Basic Spheroid Elements Calculator
Primarily for Planetary Meridian and Orbital Parameter Computations - v2.0

ENTER Spheroid Equatorial and Polar $(R ~,~ r)$ Parameters in Any Units $(R \ge r)$

On empty input, Earth spheroid $\small(WGS-84)$ parameters $(R ~,~ r)$, in meters, will be used as the default values.

The program will compute the spheroid elements from the given parameters
using the standard equations and the PHP program function following below.
SPHEROID PARAMETERS

R  = Equatorial radius    = 6378137.0000000000000000 units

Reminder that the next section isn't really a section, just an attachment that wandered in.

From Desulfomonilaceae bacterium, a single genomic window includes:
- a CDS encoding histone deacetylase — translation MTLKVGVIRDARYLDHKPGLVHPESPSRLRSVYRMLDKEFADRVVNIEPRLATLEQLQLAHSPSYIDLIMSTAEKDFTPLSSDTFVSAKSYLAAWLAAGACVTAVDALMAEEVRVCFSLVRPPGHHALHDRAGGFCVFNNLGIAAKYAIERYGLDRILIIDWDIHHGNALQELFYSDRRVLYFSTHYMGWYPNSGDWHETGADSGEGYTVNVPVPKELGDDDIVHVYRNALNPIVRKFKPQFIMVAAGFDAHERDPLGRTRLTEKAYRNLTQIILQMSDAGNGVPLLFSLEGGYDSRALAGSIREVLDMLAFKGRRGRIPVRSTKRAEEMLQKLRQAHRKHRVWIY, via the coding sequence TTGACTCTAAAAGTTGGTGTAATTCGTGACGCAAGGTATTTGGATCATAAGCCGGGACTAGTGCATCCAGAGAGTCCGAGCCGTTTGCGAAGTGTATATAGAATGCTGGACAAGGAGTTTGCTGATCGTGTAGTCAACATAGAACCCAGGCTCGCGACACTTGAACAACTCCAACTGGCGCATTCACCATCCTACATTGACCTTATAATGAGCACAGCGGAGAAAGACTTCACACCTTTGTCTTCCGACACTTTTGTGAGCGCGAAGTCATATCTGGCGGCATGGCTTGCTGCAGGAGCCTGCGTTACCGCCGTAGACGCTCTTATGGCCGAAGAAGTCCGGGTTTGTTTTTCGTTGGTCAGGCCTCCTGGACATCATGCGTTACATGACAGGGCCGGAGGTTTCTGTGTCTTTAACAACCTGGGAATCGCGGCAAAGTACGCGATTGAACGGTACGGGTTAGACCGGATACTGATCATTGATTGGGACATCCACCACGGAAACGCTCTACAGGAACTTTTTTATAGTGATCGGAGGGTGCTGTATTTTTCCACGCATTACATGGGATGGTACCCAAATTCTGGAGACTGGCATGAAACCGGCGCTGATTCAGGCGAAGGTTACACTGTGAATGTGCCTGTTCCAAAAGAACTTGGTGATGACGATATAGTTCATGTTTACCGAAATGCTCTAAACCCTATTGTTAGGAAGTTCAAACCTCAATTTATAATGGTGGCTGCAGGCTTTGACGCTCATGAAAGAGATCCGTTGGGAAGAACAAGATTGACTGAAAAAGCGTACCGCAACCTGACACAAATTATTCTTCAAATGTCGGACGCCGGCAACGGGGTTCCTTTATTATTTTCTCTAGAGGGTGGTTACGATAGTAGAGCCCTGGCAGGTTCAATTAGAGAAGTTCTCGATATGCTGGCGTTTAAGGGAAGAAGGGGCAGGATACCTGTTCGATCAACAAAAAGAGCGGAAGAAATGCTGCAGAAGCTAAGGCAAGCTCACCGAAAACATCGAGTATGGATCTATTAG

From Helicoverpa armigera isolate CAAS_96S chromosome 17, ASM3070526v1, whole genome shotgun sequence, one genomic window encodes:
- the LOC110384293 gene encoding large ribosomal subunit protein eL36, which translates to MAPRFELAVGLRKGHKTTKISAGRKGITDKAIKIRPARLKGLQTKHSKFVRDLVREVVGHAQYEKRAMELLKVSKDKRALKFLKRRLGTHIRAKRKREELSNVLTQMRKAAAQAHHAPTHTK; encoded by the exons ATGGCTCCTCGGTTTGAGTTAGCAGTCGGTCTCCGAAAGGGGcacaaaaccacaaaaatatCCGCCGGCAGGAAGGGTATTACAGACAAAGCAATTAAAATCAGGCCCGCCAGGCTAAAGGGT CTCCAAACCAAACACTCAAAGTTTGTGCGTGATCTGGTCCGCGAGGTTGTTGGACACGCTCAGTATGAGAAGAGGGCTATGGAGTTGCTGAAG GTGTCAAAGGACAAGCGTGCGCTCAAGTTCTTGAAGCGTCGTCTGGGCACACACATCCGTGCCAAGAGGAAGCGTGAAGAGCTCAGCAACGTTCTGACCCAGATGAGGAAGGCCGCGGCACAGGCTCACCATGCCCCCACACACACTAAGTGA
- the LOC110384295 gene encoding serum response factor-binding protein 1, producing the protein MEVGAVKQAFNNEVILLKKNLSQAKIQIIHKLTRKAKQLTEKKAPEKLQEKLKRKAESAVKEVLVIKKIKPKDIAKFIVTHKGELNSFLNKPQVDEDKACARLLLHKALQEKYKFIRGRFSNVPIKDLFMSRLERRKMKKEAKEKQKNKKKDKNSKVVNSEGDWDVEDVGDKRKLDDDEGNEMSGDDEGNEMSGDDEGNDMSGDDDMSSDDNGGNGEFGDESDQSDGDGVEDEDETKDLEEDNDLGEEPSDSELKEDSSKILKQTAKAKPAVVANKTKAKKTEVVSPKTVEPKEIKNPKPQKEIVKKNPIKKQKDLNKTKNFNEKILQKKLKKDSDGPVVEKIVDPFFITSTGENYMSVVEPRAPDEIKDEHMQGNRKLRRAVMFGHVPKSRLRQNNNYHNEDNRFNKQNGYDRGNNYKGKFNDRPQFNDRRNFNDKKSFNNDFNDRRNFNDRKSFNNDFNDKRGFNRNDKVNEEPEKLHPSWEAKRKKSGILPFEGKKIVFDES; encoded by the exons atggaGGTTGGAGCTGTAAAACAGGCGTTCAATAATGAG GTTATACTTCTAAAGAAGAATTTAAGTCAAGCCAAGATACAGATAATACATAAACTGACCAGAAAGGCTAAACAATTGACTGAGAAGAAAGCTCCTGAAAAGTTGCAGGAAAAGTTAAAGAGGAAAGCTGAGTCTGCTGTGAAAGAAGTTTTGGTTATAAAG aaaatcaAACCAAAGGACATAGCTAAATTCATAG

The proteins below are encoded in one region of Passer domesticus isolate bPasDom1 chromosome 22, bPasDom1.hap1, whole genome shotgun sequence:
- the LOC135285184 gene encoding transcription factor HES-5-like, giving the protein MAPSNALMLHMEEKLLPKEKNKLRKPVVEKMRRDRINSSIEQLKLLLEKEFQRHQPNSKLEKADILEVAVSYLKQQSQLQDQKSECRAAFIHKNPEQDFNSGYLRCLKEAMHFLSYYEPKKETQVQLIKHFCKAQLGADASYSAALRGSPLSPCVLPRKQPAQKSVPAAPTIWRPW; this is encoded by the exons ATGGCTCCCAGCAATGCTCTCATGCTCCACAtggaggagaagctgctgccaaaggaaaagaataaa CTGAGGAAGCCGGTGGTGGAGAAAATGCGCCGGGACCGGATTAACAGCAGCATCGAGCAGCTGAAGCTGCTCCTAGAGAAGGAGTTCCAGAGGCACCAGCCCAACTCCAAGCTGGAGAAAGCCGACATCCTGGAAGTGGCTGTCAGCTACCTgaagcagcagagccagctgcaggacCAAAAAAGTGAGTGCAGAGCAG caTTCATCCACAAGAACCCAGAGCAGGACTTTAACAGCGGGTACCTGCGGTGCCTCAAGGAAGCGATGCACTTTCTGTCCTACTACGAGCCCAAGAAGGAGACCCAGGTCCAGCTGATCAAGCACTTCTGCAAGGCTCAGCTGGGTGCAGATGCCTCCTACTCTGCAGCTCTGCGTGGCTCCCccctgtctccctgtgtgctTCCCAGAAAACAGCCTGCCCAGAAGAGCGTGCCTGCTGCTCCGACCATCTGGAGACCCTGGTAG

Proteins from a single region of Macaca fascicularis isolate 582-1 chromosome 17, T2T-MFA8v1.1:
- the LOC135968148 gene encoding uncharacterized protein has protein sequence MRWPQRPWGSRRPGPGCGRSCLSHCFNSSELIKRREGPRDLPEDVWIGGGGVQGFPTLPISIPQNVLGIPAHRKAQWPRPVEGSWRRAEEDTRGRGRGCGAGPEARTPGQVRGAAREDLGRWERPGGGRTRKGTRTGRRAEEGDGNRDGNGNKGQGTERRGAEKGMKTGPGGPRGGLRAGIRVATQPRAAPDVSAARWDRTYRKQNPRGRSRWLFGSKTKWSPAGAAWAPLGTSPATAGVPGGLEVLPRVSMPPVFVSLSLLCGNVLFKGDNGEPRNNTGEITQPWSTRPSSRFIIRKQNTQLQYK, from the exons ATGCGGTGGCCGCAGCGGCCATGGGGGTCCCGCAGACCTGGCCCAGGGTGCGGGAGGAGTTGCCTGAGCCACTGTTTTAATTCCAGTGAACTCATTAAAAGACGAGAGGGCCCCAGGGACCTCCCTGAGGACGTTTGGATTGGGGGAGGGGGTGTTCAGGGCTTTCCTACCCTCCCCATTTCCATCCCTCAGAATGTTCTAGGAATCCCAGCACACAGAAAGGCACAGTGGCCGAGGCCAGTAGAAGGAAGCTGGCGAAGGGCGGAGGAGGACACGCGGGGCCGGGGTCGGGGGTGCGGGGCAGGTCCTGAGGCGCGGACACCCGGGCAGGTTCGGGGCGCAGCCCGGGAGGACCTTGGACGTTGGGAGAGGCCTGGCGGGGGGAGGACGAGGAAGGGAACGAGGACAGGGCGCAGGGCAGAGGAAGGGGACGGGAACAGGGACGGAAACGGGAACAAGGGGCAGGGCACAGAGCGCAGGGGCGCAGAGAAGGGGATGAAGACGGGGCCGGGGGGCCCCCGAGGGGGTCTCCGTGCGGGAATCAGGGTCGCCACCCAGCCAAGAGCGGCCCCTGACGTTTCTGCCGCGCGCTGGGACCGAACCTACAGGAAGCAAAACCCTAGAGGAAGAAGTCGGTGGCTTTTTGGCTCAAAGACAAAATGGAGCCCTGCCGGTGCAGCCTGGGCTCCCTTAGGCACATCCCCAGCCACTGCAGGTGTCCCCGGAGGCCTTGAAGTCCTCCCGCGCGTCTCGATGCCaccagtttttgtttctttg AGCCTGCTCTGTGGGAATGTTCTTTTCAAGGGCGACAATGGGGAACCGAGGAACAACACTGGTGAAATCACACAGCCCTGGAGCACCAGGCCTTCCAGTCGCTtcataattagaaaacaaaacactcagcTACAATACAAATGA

r  = Polar radius         = 6356752.3142450000000000 units

f  = Flattening factor    = 0.0033528106647756233521 = 1/298.2572235604965054

e  = Eccentricity         = 0.0818191908429643023611
e²                        = 0.0066943799901974135468

Equatorial Quarter = 10018754.1713946215382942 units
Meridional Quarter = 10001965.7293125819531904 units

Circumference of Equator  = 40075016.6855784861531768 units =  Red Equatorial Circle
Circumference of Meridian = 40007862.9172503278127614 units = Cyan Meridional Ellipse